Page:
With digitalization efforts ramping up over the course of the last decade, most companies nowadays collect and use data on a daily basis. Ranging from sensitive information of employees and customers such as Personally Identifiable Information (PII) to confidential files and intellectual property, they are all now stored digitally. And while businesses have invested heavily in data protection due to compliance constraints and the rise of external threats, these strategies often fail because of a lack of understanding of where data is stored and how it is being used.

Sensitive data should be kept in protected servers, document management systems, and databases, but often winds up in email attachments or stored on employees’ computers. This happens because employees need to use sensitive data to complete their tasks, but frequently forget to dispose of it once they no longer need it. This means that sensitive data accumulates unknowingly on endpoints and can easily be copied or stolen by anyone with access to the computer. Even worse, in the case of remote work, when devices leave the security of company networks, that data becomes exposed to the risk of external attacks both via unprotected internet connections and physical theft of computers.

Storing sensitive data in unprotected locations can lead to noncompliance with data protection regulations and standards such as PCI-DSS, the EU’s General Data Protection Regulation (GDPR), or the California Consumer Privacy Act (CCPA). Noncompliance does not only result in heavy fines and reputational damage but can also have even more dire consequences such as being blacklisted by banks or being denied the right to bid for contracts.

When data is stored in unprotected locations, organizations are creating opportunities for malicious outsiders to steal sensitive information and for neglectful insiders to cause a data breach. To mitigate the risk of such occurrences, it is paramount for companies to be able to discover exactly where all their sensitive information is located and how employees are using it.

How DLP Content Discovery Works

Data Loss Prevention (DLP) solutions have become an essential part of all data protection strategies and one of the reasons for it is their content discovery capabilities. Using policies that allow companies to define sensitive information in the context of their own business, DLP tools scan for, identify, monitor, and control sensitive data at rest and in motion. Solutions such as Endpoint Protector take it a step further and, through tools such as its PII Scanner, offer organizations the possibility to search over a hundred file types for known PII such as credit card numbers, social security numbers, passport, and national ID numbers and more.

However, DLP content discovery does not only refer to PIIs but can also help companies protect intellectual property such as patents and source code and other sector-specific sensitive data such as financial or health records. Customizable policies mean that organizations can define and finetune the details of the data they need to protect.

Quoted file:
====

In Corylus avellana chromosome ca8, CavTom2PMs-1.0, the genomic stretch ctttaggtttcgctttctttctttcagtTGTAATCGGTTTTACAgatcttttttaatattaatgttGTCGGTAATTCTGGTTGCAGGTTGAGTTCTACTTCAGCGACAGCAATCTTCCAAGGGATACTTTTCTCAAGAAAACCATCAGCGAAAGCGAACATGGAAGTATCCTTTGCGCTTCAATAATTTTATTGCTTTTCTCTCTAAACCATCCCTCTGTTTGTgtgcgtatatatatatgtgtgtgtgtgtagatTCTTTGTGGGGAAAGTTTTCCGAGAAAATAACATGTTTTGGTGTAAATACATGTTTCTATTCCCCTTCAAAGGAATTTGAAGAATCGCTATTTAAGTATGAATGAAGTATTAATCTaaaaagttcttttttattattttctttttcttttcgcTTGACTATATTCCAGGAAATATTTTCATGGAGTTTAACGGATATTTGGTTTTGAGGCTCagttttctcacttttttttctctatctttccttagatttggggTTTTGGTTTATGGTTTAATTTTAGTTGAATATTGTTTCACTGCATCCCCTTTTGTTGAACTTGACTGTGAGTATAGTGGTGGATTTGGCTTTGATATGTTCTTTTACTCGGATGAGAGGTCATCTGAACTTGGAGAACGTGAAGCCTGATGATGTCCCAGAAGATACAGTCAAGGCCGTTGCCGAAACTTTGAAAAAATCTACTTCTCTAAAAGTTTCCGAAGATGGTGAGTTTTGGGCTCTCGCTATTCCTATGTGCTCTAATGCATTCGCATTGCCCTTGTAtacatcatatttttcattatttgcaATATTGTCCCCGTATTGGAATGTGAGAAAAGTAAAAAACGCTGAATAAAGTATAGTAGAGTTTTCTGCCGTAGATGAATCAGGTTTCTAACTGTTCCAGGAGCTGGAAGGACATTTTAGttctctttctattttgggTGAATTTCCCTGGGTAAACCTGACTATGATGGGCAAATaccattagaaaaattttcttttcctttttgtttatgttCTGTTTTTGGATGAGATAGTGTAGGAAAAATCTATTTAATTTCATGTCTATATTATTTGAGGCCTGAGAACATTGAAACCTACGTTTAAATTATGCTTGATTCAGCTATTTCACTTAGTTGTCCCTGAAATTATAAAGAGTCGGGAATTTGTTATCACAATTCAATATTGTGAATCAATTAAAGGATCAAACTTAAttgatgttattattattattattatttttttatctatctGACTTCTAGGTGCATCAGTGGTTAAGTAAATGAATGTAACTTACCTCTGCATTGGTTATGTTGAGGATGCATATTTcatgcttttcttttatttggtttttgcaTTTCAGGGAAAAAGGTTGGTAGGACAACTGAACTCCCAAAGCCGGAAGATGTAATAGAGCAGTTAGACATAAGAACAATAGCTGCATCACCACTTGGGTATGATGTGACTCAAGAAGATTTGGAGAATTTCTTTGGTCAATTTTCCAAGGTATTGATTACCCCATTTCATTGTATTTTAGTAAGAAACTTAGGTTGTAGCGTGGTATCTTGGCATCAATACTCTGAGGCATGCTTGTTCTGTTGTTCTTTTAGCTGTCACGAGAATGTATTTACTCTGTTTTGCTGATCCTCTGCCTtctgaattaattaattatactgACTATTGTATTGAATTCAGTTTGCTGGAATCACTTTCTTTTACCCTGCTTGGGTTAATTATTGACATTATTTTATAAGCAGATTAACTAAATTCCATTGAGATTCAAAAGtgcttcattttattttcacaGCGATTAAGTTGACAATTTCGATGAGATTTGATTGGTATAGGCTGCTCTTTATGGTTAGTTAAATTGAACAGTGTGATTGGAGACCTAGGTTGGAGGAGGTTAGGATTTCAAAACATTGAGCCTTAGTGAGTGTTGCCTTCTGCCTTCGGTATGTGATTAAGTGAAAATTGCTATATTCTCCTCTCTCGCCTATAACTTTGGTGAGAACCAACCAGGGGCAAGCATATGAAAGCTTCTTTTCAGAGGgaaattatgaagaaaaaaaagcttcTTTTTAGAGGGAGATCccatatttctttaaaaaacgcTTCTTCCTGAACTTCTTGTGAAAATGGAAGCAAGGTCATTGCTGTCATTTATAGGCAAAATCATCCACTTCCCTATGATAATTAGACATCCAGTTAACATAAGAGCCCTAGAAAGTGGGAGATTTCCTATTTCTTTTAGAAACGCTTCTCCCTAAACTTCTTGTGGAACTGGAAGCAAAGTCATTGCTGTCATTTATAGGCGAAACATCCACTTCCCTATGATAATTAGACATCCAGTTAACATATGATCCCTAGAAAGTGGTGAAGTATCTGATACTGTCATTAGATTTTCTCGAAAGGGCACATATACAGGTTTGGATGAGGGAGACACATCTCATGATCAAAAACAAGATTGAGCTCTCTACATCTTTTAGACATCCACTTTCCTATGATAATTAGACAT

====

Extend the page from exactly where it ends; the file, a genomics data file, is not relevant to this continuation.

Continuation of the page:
The Advantages of DLP Content Discovery

Discovering where sensitive data is located is the first step towards more effective data protection strategies. Companies can identify patterns in employee behavior that lead to the storage of sensitive data on computers and then build best practices and targeted training to educate them.

DLP solutions are not only discovery tools, but also offer organizations the possibility to control sensitive data where it is found. This means that administrators can take remediation actions and delete or encrypt sensitive data when it is found in unprotected locations. This can be done automatically from the DLP dashboard across the entire company network.

DLP content discovery can also be useful in case of compliance auditing. When PCI auditors, for example, discover unprotected data, they must then verify that companies have taken action to remove or secure that data which leads to additional billable hours. To cut down auditing costs, organizations can perform content discovery scans and generate reports that prove they are securing sensitive data and then submit them to auditors, reducing the time needed for the auditing process.

In conclusion

DLP content discovery addresses a blind spot in data protection strategies: the information employees work with and save on their computers. While this data may be protected when transferred over the internet, when it is simply stored on an endpoint, it is vulnerable to both outsider and insider threats. DLP content discovery helps companies to mitigate the risks of data at rest through powerful scanning tools and to save money by supporting compliance efforts and reducing the costs of training and auditing by improving their efficiency.

Source : https://www.endpointprotector.com/blog/securing-data-at-rest-with-dlp-content-discovery/